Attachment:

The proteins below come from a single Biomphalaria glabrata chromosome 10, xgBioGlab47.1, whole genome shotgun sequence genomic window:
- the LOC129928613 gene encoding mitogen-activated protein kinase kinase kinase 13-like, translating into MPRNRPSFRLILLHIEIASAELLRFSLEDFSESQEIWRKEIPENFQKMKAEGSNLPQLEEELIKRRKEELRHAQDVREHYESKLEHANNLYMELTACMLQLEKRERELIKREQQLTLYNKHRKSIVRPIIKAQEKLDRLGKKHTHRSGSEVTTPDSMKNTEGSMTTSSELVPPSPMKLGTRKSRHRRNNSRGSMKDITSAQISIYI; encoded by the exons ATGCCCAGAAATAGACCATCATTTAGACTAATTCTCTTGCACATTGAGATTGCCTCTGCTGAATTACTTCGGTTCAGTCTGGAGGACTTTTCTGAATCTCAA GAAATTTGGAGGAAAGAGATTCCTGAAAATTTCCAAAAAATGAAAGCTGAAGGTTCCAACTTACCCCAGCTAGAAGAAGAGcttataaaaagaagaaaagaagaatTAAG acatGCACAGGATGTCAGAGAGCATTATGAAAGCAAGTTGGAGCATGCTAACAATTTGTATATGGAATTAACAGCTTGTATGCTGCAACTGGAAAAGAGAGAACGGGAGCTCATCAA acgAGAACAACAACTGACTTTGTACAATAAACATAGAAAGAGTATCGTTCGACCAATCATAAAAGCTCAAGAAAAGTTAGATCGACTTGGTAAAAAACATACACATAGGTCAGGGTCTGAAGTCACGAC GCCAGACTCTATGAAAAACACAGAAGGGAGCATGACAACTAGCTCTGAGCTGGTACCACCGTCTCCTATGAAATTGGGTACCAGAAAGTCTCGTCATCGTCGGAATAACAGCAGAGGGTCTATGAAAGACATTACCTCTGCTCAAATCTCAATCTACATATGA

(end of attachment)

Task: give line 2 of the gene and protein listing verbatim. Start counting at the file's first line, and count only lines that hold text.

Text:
- the LOC129928613 gene encoding mitogen-activated protein kinase kinase kinase 13-like, translating into MPRNRPSFRLILLHIEIASAELLRFSLEDFSESQEIWRKEIPENFQKMKAEGSNLPQLEEELIKRRKEELRHAQDVREHYESKLEHANNLYMELTACMLQLEKRERELIKREQQLTLYNKHRKSIVRPIIKAQEKLDRLGKKHTHRSGSEVTTPDSMKNTEGSMTTSSELVPPSPMKLGTRKSRHRRNNSRGSMKDITSAQISIYI; encoded by the exons ATGCCCAGAAATAGACCATCATTTAGACTAATTCTCTTGCACATTGAGATTGCCTCTGCTGAATTACTTCGGTTCAGTCTGGAGGACTTTTCTGAATCTCAA GAAATTTGGAGGAAAGAGATTCCTGAAAATTTCCAAAAAATGAAAGCTGAAGGTTCCAACTTACCCCAGCTAGAAGAAGAGcttataaaaagaagaaaagaagaatTAAG acatGCACAGGATGTCAGAGAGCATTATGAAAGCAAGTTGGAGCATGCTAACAATTTGTATATGGAATTAACAGCTTGTATGCTGCAACTGGAAAAGAGAGAACGGGAGCTCATCAA acgAGAACAACAACTGACTTTGTACAATAAACATAGAAAGAGTATCGTTCGACCAATCATAAAAGCTCAAGAAAAGTTAGATCGACTTGGTAAAAAACATACACATAGGTCAGGGTCTGAAGTCACGAC GCCAGACTCTATGAAAAACACAGAAGGGAGCATGACAACTAGCTCTGAGCTGGTACCACCGTCTCCTATGAAATTGGGTACCAGAAAGTCTCGTCATCGTCGGAATAACAGCAGAGGGTCTATGAAAGACATTACCTCTGCTCAAATCTCAATCTACATATGA